The University faces countless hardships in the current economy — from budget cuts to hiring freezes and limiting pay increases — but intractable equity issues still linger in UT’s top-heavy salary payout.
UT’s core budget devotes half of its $758 million in salary money to the top 25 percent of its employees, whose pay ranges from $75,000 to $510,000. The top 300 employees, including chief administrators and faculty, earned a combined $67 million this year — the same amount earned by the 2,500 employees at the lowest end of the pay scale.
UT staff members said many are taking on more work as budget cuts eliminate positions across campus and that private companies offer tempting, similar jobs with higher pay for skilled workers. In the next legislative session, lawmakers will consider state leadership’s call for all state agencies, including UT — the largest employer in Austin — to reduce their budgets by 10 percent in the 2012-13 biennium.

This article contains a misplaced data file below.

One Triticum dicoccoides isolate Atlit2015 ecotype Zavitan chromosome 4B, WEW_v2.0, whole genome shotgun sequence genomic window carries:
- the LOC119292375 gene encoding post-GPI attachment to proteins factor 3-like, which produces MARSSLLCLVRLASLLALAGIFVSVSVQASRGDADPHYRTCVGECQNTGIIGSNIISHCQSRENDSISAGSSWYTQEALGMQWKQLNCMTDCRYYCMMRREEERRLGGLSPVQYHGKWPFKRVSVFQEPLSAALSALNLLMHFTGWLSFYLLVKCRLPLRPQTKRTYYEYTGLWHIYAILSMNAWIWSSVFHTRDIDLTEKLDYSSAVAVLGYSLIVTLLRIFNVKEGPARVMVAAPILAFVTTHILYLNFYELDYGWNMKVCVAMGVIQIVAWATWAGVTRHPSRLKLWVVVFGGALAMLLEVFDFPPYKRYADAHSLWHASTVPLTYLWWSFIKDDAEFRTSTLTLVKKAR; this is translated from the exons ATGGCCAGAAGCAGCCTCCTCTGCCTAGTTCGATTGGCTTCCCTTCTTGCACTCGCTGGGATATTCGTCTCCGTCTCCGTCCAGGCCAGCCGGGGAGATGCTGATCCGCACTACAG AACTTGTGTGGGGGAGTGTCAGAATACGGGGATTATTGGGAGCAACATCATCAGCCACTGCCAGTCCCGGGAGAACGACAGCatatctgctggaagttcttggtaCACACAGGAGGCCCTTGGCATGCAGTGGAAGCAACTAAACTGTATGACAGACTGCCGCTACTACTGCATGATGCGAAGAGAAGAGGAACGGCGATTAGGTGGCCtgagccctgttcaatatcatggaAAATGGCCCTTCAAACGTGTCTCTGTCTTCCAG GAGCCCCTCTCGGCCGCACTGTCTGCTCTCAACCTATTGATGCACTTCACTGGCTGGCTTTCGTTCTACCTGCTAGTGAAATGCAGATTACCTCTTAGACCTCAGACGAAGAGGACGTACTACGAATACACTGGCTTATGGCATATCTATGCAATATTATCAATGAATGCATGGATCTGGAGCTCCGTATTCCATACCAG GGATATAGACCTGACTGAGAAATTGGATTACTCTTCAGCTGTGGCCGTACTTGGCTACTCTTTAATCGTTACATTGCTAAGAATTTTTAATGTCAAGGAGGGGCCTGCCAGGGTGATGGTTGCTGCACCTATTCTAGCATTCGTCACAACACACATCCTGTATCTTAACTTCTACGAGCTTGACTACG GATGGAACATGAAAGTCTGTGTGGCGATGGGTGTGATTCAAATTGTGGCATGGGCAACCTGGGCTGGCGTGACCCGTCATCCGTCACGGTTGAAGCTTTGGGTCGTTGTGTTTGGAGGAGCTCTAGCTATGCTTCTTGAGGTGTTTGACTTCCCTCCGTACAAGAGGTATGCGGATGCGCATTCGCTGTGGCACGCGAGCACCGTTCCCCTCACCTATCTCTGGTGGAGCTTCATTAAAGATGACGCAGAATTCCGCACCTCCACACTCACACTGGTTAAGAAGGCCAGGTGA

Anwar Sounny-Slitine, a geography graduate student and a senior desktop support specialist, said even though his salary is well below his market value, he believes in the mission of the University and loves his job. Sounny-Slitine said he has seen the University from multiple angles after working several technology maintenance jobs and has learned that UT operates like a three-legged stool. Faculty, students and staff serve essential purposes, he said.
“We need all three legs in order for [the University] to stand, but the leg for staff is something that has been neglected,” Sounny-Slitine said.
He said staff members tend to settle for less compensation because they like working for UT, but after some time they build experience and skills, which can lead to better-paying jobs in the state and in the private market. According to Pay Scale, an organization that gathers salary information across the country, information technology specialists’ salaries range from $46,000 to $76,000 at technology service companies. At universities, the salary for the same positions range from $39,000 to $64,000.